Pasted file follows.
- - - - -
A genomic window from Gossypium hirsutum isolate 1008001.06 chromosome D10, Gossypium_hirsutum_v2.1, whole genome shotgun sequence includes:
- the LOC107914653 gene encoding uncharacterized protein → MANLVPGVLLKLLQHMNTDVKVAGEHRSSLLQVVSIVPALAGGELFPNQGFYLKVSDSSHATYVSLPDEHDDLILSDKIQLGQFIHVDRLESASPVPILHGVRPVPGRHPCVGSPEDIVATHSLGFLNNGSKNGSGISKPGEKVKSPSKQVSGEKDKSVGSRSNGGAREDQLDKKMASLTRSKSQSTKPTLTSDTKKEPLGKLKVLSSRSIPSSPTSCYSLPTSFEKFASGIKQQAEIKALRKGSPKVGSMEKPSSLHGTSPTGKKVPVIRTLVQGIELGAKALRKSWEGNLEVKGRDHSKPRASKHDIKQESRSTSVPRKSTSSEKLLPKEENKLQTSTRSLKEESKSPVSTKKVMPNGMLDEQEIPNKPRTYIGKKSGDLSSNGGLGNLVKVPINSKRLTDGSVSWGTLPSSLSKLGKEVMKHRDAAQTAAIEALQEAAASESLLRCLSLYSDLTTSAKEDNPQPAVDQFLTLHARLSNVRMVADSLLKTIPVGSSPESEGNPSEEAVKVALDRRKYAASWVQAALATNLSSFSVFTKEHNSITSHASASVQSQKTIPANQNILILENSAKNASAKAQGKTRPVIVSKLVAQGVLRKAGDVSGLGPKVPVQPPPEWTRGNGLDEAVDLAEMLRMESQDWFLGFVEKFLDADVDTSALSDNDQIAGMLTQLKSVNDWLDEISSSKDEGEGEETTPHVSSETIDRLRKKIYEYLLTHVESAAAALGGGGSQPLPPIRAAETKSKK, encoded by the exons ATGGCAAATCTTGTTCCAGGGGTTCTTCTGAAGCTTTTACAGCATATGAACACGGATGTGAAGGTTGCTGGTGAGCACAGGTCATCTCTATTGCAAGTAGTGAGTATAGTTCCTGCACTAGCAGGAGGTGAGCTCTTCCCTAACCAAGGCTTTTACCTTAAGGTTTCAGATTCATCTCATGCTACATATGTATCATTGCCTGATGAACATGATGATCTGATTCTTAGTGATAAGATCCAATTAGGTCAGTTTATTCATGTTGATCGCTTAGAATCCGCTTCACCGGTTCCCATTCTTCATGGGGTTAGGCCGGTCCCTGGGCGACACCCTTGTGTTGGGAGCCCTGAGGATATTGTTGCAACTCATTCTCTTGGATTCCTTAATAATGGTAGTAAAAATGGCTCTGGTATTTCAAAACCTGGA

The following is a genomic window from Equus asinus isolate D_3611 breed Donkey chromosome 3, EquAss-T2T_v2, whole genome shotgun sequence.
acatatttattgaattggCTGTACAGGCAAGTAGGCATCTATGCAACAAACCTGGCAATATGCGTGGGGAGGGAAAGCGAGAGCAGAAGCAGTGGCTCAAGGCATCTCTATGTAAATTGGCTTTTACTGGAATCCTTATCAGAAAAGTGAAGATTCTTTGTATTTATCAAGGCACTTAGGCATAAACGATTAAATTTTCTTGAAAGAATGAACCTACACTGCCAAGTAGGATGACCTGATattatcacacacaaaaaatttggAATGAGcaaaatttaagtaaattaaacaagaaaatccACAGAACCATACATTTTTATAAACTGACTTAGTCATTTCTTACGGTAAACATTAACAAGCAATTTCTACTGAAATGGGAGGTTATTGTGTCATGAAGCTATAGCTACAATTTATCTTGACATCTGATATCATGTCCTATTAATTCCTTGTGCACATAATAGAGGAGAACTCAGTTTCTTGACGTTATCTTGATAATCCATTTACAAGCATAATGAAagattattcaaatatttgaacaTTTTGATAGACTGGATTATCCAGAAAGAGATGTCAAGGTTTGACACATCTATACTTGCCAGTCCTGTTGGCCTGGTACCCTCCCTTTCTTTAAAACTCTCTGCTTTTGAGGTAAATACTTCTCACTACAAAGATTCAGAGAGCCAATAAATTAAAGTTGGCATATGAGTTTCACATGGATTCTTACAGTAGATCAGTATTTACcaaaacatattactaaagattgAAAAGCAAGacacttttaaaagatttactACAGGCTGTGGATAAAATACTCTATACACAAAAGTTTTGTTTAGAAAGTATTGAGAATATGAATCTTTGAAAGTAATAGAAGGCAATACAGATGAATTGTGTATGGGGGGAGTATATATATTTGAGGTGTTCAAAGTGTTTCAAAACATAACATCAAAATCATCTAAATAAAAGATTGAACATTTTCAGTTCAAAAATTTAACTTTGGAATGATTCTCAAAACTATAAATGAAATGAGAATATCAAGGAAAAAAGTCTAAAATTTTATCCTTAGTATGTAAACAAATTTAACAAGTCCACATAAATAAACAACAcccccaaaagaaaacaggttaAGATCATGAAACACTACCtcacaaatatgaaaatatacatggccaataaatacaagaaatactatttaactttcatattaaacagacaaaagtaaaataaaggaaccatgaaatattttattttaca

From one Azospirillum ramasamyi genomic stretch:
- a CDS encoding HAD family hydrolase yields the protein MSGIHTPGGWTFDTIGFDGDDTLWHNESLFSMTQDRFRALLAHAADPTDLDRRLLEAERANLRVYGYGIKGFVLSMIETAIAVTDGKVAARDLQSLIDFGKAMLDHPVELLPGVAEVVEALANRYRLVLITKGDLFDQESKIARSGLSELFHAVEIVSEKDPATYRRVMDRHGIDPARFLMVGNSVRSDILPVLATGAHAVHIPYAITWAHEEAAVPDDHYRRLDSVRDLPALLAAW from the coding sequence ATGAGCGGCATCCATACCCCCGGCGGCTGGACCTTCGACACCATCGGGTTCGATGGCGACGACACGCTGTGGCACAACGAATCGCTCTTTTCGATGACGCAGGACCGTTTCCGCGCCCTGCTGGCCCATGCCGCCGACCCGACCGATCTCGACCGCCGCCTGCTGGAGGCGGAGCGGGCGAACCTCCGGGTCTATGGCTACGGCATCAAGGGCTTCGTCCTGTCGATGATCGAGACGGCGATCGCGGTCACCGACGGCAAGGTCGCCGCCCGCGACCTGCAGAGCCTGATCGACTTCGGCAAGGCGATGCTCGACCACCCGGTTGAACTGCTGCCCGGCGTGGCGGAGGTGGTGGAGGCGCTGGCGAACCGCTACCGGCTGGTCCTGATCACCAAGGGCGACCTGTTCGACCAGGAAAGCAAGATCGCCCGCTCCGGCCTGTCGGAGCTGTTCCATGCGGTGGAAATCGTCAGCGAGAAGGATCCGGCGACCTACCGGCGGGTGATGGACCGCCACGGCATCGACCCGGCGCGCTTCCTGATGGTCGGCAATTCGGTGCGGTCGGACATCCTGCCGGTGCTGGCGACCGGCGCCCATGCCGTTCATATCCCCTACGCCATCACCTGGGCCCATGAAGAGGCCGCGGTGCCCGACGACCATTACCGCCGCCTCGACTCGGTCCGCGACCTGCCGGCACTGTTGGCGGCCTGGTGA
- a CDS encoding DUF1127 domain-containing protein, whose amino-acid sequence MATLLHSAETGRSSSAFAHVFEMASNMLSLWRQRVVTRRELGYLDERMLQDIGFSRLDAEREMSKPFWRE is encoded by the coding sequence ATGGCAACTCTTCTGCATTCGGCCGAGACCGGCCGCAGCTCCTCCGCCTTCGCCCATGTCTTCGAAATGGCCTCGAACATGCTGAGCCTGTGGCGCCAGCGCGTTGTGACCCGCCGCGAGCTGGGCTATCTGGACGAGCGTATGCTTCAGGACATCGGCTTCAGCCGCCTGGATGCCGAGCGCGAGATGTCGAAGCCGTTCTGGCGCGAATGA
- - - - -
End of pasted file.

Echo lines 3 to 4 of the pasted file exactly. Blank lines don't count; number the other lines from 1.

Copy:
The following is a genomic window from Equus asinus isolate D_3611 breed Donkey chromosome 3, EquAss-T2T_v2, whole genome shotgun sequence.
acatatttattgaattggCTGTACAGGCAAGTAGGCATCTATGCAACAAACCTGGCAATATGCGTGGGGAGGGAAAGCGAGAGCAGAAGCAGTGGCTCAAGGCATCTCTATGTAAATTGGCTTTTACTGGAATCCTTATCAGAAAAGTGAAGATTCTTTGTATTTATCAAGGCACTTAGGCATAAACGATTAAATTTTCTTGAAAGAATGAACCTACACTGCCAAGTAGGATGACCTGATattatcacacacaaaaaatttggAATGAGcaaaatttaagtaaattaaacaagaaaatccACAGAACCATACATTTTTATAAACTGACTTAGTCATTTCTTACGGTAAACATTAACAAGCAATTTCTACTGAAATGGGAGGTTATTGTGTCATGAAGCTATAGCTACAATTTATCTTGACATCTGATATCATGTCCTATTAATTCCTTGTGCACATAATAGAGGAGAACTCAGTTTCTTGACGTTATCTTGATAATCCATTTACAAGCATAATGAAagattattcaaatatttgaacaTTTTGATAGACTGGATTATCCAGAAAGAGATGTCAAGGTTTGACACATCTATACTTGCCAGTCCTGTTGGCCTGGTACCCTCCCTTTCTTTAAAACTCTCTGCTTTTGAGGTAAATACTTCTCACTACAAAGATTCAGAGAGCCAATAAATTAAAGTTGGCATATGAGTTTCACATGGATTCTTACAGTAGATCAGTATTTACcaaaacatattactaaagattgAAAAGCAAGacacttttaaaagatttactACAGGCTGTGGATAAAATACTCTATACACAAAAGTTTTGTTTAGAAAGTATTGAGAATATGAATCTTTGAAAGTAATAGAAGGCAATACAGATGAATTGTGTATGGGGGGAGTATATATATTTGAGGTGTTCAAAGTGTTTCAAAACATAACATCAAAATCATCTAAATAAAAGATTGAACATTTTCAGTTCAAAAATTTAACTTTGGAATGATTCTCAAAACTATAAATGAAATGAGAATATCAAGGAAAAAAGTCTAAAATTTTATCCTTAGTATGTAAACAAATTTAACAAGTCCACATAAATAAACAACAcccccaaaagaaaacaggttaAGATCATGAAACACTACCtcacaaatatgaaaatatacatggccaataaatacaagaaatactatttaactttcatattaaacagacaaaagtaaaataaaggaaccatgaaatattttattttaca